Between 2000 and 2019, the HDI of Djibouti went from 0,360 to 0.524, an increase of 45%. Despite this notable progress, this score did not allow Djibouti to move out of the category of countries with low human development. Yet over the same period, gross national income increased by 221%. Over the same period, for example, the Comoros raised their level among the category of countries with average human development with a much less significant increase in national income. As shown in recent studies, the level of human development in Comoros rose from 0.465 to 0.554, an increase of 19.1%, while its national income grew by only 9.3%. The comparison of the performance of the Comoros in terms of human development compared to Djibouti highlights the difficulty of the latter in reconciling macroeconomic progress in terms of growth and human development. This shows that it is possible to improve the level of human development with a relatively low but sustained growth rate. This means that this country devotes more attention to human development.
A similar observation could be made by examining the case of Kenya, as the human development report has recently done. This country increased its HDI from 0.461 in 2000 to 0.601 in 2019 to rank among countries with an average human development level. Even if these two countries started out with higher HDIs than Djibouti's, the credit for their progress goes to the nature of the reforms undertaken.
In the case of Djibouti, two explanations can be put forward to explain the contrast observed between the boom in growth and poor human development. First, as mentioned above, this growth is not based on internal activities but is essentially driven by sectors with high capital intensity and low labor intensity. Then, the human development effort is handicapped due to a strong increase in inequalities between social strata but also between the capital and the interior regions. As the Human Development Report pointed out: “the issues that are growing in importance in many countries are not so much the size of the entire pie, but the relative size of the shares”. There are, of course, deeper questions about global and local forces at play, as shown in a recent book, Property, Institutions, and Social Stratification in Africa.
Growth rate and upper middle income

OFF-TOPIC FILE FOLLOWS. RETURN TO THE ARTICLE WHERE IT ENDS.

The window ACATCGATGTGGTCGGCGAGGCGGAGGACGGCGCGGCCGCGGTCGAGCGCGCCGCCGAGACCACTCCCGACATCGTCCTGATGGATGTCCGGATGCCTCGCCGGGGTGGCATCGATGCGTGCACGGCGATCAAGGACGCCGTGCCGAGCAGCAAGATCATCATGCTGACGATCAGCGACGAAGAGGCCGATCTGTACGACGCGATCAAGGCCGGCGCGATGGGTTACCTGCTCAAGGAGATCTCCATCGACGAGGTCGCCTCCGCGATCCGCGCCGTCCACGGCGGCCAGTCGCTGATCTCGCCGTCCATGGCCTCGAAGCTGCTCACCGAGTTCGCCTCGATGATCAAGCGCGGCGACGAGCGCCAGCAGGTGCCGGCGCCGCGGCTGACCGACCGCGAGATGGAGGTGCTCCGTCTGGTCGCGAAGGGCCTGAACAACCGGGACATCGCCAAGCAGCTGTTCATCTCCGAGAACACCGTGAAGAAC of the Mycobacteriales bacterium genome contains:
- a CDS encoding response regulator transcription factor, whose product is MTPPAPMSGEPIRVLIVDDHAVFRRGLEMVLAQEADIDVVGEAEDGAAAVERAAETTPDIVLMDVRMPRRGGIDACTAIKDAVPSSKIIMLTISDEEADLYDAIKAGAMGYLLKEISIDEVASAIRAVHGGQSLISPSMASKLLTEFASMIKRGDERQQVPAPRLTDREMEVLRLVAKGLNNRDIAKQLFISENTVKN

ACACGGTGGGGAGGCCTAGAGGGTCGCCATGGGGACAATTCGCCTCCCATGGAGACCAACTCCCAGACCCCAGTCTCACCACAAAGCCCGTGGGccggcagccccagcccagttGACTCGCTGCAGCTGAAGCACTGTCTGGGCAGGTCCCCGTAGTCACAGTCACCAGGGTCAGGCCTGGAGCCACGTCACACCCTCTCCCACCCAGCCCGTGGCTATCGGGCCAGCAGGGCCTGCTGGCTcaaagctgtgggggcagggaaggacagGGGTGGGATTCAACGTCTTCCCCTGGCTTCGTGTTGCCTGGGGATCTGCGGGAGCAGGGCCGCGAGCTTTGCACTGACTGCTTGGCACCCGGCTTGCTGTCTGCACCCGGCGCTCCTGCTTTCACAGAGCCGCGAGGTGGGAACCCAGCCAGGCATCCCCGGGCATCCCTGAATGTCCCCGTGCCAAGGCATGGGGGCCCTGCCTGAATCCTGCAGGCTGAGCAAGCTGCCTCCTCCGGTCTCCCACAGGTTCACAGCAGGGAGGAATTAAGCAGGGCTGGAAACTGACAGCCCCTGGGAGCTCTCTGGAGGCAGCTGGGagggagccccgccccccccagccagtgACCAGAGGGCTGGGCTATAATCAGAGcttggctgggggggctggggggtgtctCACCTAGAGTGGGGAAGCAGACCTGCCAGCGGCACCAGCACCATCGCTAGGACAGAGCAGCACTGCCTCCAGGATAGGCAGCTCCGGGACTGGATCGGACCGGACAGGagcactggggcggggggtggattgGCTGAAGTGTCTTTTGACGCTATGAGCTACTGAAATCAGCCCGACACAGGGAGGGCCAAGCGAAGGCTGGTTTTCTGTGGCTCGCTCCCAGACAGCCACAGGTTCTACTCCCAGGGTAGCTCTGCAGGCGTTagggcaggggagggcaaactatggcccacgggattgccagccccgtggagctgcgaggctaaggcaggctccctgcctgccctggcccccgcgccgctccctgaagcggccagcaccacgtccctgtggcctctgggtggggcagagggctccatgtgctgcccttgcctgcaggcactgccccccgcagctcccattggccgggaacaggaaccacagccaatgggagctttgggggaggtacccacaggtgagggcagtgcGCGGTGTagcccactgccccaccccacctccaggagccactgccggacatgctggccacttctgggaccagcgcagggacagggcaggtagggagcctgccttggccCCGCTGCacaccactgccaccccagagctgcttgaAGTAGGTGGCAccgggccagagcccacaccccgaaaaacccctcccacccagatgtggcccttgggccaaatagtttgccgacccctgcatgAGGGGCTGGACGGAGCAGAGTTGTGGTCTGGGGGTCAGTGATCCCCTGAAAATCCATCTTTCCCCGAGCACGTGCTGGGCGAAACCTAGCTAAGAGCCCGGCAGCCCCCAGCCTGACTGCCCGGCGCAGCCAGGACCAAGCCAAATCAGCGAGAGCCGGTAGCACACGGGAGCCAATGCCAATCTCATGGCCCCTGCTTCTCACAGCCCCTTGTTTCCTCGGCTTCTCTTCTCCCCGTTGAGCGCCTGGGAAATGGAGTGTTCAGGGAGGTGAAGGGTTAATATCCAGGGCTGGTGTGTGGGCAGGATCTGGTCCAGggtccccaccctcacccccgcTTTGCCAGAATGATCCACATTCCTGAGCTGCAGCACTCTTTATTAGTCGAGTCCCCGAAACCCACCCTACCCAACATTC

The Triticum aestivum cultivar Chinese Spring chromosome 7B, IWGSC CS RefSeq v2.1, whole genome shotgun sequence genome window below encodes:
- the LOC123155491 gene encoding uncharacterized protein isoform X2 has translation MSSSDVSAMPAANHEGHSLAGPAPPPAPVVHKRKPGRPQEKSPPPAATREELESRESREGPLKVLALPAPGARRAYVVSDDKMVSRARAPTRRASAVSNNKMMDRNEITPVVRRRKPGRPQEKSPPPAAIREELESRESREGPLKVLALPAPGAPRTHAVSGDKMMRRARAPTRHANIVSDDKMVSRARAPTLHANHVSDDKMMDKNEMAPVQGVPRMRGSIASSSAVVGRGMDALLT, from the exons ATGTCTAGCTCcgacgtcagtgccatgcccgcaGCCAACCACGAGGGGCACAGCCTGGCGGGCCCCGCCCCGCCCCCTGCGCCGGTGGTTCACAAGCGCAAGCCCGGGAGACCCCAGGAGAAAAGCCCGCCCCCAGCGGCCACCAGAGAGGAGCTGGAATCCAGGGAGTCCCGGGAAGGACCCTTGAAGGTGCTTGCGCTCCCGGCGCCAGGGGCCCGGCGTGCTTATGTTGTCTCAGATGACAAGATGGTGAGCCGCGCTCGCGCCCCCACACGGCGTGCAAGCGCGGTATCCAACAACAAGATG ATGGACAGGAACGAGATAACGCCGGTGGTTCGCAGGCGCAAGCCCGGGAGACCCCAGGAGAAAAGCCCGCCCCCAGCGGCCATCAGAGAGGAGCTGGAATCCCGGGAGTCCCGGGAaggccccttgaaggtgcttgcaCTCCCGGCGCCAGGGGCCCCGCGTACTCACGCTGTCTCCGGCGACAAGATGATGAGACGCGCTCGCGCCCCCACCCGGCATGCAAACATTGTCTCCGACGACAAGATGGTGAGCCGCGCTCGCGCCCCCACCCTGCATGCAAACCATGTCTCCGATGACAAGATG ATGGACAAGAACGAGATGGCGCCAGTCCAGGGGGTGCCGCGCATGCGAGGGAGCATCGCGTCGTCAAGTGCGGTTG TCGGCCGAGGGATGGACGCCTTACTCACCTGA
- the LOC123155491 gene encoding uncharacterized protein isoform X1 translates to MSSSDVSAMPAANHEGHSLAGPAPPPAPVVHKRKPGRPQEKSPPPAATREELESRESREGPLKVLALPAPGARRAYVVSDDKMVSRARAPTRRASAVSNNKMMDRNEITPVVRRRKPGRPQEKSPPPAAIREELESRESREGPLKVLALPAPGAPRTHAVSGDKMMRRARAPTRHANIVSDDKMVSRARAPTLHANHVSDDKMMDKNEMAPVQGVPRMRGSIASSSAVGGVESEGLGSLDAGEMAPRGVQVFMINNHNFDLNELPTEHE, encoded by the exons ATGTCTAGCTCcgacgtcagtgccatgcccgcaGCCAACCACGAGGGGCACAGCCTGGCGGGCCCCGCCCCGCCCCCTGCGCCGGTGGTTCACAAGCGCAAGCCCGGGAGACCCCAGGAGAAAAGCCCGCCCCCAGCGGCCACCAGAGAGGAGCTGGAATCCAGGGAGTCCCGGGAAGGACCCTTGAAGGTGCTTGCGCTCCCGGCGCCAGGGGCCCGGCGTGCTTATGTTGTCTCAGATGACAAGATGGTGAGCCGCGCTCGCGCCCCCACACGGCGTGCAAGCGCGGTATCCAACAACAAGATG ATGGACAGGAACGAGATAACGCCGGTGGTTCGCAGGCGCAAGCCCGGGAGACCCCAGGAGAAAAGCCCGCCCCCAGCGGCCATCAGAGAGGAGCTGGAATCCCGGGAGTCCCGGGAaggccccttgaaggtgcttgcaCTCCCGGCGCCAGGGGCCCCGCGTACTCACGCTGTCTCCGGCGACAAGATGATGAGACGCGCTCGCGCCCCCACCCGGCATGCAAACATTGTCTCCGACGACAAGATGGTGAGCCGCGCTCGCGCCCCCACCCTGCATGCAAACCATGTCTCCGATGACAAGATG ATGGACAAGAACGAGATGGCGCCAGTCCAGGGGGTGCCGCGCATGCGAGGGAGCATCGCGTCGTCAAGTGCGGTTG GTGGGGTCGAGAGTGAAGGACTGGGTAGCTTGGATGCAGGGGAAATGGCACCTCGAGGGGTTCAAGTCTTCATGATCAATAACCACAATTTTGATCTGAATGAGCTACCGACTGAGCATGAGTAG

Table 1: Growth Path Necessary
Source: Author's calculation.
Setting aside debates about unreliable growth statistics in Africa for a moment for the sake of analysis, from equation (1), one can calculate the number of years it takes to achieve the desired level of per capita income from the average annual growth rate ( and the current per capita income. Also, it would be quite possible to deduce the average annual growth rate needed to achieve the target per capita income.
We can apply this formula to answer, for example, the following question: if the economic growth rate of Djibouti is maintained at the average annual rate of the projection period of the direction of the economy (i.e. 10, 1%) and based on its GDP per capita in 2019 (i.e. 3 406$), how much will the GDP per capita in 2035 i.e. (in 15 years)?
In the space of 15 years (by 2035) and under the growth assumption adopted, the country could reach a higher middle-income level, i.e., 14,227.7073. In other words, Djibouti could approach in 2035 the standard of living of Seychelles of 2018 (16,433 $) for example and exceed that of Mauritius of 2018 (11,238 $).
We can also deduce from this equation the number of years necessary to reach the level of GDP per capita of Seychelles in 2018 (i.e., 16,433 $) if we use the average annual growth rate for the period 2021-2025 according to the projections.
Djibouti, through its long-term strategy (Vision 2035), plans to triple the level of per capita income by 2035 and seeks to raise and is in the category upper middle-income countries.
So, it is clear that to achieve such a standard of living in 15 years, you need an average annual growth rate of 12%. Fortunately, it will be possible to achieve such a performance if the factors of production are used optimally because of the untapped potential. Growth alone is not enough. As many studies published in AREF have shown, even quality growth is not sufficient. Questions about decent work, shared wealth, and inclusive sustainability remain elusive.
While growth can inform a country’s development strategy and the performance of its economy, it hides other essential aspects of development. It is important to stress that it is only a necessary and not sufficient condition. A less descriptive analysis of recent economic developments suggests that the path ahead requires a change in the growth model while preserving and consolidating achievements. Hypothetical questions provided insight into the nature of the challenges.